A Screening of the Documentary

With Opening Remarks by
Mark Fastoso

Hosted by
Tom Spoehr
Director, Center for National Defense, The Heritage Foundation

On July 18, 1965, U.S. Navy Commander Jeremiah Denton was shot down while leading a bombing mission over North Vietnam. Denton spent the next eight years as a prisoner of war in Hanoi. He was forced by the North Vietnamese to participate in a press conference and told he must say the POWs were being treated well. Looking haggard, weak and beaten from the severe punishment he had undergone, Denton took advantage of that opportunity however, to send a secret message home, blinking out the letters T-O-R-T-U-R-E in Morse code. After the war Denton was elected to serve as the first Republican to represent Alabama in the Senate since reconstruction. In this new APT original film, JEREMIAH, family, friends, and fellow POWs help tell the story of this extraordinary American hero who led the way for prisoners in Hanoi and return from Vietnam to continue his service in the Senate as a key player in the Reagan Revolution's domestic and security agenda. Mark Fastoso is a multiple Emmy award-winning producer with more than fifteen years of experience working for PBS. He holds a master’s degree in history as well as a degree in fine arts. This has given him a unique perspective on creating compelling programming on historical subjects. Currently, he is working to produce a documentary which will offer a new perspective on George Washington for a 21st Century audience.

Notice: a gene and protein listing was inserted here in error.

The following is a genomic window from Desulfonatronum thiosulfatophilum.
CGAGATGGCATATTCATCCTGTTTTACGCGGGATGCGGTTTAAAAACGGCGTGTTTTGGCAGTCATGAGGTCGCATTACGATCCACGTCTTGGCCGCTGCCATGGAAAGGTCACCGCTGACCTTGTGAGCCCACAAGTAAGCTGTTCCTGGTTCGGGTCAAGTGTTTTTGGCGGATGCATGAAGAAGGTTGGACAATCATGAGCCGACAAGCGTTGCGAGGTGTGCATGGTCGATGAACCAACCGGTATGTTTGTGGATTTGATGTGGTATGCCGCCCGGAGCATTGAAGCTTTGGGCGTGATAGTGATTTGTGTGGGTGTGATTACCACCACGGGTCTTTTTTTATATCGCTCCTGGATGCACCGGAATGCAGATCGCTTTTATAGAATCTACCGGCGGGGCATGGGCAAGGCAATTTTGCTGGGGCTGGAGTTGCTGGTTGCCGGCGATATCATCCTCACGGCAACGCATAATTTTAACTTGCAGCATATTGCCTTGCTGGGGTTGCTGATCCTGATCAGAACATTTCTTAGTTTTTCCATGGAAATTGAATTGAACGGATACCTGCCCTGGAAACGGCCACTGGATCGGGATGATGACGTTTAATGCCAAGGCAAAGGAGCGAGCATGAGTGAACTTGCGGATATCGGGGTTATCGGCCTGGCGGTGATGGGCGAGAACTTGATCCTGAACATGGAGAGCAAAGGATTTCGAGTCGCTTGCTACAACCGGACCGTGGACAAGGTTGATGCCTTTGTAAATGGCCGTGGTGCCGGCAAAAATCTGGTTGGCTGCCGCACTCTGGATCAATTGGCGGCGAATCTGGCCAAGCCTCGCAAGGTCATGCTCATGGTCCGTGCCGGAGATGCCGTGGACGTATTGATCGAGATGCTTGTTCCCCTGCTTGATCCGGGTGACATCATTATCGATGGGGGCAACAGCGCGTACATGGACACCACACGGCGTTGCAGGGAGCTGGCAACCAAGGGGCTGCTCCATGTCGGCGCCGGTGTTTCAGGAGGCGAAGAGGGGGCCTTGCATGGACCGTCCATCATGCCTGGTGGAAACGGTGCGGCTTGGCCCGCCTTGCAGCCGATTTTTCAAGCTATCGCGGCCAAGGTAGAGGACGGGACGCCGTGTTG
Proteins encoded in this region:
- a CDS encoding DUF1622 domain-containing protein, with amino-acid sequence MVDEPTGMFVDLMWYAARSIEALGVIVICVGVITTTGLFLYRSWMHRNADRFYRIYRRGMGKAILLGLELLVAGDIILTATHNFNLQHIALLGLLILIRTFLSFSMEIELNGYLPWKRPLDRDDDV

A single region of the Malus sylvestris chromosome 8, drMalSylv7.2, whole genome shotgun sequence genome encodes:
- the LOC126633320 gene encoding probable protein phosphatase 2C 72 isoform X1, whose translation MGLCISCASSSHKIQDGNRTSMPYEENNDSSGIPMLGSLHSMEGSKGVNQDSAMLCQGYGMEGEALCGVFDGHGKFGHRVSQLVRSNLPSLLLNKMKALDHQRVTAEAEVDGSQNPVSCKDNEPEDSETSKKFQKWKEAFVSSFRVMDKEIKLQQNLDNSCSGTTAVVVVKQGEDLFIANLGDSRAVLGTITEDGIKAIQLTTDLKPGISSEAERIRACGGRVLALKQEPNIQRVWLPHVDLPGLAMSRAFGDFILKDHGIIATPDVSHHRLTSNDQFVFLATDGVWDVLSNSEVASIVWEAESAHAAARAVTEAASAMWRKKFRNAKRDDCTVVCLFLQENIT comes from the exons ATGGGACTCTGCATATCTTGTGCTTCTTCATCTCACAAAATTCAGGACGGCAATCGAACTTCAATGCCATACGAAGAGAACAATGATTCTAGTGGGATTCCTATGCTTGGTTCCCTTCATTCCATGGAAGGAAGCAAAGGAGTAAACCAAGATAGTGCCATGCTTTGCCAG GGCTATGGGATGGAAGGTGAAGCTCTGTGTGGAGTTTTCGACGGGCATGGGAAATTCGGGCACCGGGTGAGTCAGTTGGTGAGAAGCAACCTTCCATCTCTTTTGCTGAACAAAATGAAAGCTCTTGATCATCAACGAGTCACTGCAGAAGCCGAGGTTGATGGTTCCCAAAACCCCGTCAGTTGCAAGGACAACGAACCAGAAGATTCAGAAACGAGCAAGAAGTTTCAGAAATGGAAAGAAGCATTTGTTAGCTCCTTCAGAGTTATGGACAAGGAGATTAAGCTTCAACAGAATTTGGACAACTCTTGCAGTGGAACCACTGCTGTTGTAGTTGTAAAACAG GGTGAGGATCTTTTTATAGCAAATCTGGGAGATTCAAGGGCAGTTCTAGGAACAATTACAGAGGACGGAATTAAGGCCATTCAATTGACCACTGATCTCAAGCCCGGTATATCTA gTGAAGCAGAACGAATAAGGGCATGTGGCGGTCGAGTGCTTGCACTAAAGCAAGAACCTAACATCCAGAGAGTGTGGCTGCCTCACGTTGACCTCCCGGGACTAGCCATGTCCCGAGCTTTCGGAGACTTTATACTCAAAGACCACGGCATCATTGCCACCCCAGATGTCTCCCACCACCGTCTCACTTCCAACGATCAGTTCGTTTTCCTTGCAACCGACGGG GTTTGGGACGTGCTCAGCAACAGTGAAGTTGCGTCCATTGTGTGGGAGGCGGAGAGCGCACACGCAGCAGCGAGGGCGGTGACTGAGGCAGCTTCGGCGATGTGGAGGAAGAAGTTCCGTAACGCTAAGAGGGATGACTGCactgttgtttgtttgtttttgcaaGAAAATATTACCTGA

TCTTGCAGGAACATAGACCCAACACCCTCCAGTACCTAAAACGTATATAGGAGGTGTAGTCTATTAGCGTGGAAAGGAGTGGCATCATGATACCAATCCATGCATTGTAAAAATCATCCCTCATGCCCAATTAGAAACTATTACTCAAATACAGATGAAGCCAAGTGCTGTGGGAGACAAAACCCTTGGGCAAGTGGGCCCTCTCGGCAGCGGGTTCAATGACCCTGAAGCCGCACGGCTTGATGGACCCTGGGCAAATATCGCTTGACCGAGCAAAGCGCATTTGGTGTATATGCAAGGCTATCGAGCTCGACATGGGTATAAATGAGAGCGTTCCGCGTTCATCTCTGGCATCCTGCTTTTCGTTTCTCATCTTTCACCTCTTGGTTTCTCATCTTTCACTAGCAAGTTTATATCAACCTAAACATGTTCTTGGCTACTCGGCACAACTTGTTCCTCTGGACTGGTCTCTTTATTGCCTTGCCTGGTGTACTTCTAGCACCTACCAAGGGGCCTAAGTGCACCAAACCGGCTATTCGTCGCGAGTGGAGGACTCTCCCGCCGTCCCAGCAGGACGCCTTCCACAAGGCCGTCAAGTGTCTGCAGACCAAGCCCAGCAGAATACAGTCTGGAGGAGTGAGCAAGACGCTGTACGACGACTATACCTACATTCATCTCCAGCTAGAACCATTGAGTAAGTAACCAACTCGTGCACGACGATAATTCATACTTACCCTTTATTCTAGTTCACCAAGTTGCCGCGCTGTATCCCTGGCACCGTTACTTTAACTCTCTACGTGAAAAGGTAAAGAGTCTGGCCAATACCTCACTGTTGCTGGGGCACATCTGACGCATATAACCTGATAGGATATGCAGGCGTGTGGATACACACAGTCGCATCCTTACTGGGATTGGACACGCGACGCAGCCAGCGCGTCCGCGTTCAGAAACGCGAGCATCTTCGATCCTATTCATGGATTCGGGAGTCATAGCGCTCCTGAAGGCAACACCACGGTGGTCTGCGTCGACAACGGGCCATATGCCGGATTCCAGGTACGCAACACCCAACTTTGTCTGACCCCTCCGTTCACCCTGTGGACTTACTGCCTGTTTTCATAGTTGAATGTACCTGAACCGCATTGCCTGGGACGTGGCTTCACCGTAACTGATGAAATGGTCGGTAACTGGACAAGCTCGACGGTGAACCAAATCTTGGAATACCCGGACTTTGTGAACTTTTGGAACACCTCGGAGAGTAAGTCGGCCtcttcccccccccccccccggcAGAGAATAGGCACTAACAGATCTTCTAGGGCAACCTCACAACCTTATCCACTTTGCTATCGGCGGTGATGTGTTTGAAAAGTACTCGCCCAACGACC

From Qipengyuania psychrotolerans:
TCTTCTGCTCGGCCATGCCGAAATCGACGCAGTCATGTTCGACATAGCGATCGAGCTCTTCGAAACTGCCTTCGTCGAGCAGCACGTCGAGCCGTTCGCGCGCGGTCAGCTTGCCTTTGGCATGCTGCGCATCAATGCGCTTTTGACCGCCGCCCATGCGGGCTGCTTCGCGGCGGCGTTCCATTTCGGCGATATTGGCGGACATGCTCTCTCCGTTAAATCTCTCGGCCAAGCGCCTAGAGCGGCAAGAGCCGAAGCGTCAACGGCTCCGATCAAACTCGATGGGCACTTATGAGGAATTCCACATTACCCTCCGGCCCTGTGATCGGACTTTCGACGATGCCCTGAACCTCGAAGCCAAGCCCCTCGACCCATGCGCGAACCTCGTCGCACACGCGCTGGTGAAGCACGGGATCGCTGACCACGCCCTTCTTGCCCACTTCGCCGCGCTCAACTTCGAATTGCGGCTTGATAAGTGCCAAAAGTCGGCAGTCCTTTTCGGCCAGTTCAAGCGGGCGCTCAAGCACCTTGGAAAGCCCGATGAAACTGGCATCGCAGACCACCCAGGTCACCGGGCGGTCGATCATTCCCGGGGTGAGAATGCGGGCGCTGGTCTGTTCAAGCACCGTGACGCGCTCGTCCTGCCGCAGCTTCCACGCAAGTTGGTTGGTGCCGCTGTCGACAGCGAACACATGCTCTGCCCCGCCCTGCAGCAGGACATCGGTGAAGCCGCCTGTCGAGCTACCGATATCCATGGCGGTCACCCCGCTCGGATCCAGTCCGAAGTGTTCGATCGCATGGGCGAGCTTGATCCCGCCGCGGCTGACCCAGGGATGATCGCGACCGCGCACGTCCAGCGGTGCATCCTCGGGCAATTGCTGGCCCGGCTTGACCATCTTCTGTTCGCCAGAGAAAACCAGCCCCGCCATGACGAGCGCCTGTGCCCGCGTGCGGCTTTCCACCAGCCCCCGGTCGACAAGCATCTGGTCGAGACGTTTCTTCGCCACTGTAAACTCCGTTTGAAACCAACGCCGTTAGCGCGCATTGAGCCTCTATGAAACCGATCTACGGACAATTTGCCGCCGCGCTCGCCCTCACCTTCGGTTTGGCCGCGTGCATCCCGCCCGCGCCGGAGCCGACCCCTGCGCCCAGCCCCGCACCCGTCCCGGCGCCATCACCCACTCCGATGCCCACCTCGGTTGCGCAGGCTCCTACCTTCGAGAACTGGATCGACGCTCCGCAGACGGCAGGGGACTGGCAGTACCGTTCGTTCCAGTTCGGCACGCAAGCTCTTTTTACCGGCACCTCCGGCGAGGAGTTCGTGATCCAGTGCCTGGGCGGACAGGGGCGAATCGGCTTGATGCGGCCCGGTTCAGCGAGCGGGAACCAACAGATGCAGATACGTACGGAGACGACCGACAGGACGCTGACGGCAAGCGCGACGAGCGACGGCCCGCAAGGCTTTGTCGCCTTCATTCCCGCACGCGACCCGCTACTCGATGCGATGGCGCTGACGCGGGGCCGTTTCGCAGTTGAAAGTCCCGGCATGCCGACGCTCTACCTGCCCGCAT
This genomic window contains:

Wednesday, November 30, 2016 – 5:00 to 7:00 p.m.

The Heritage Foundation’s Lehrman Auditorium

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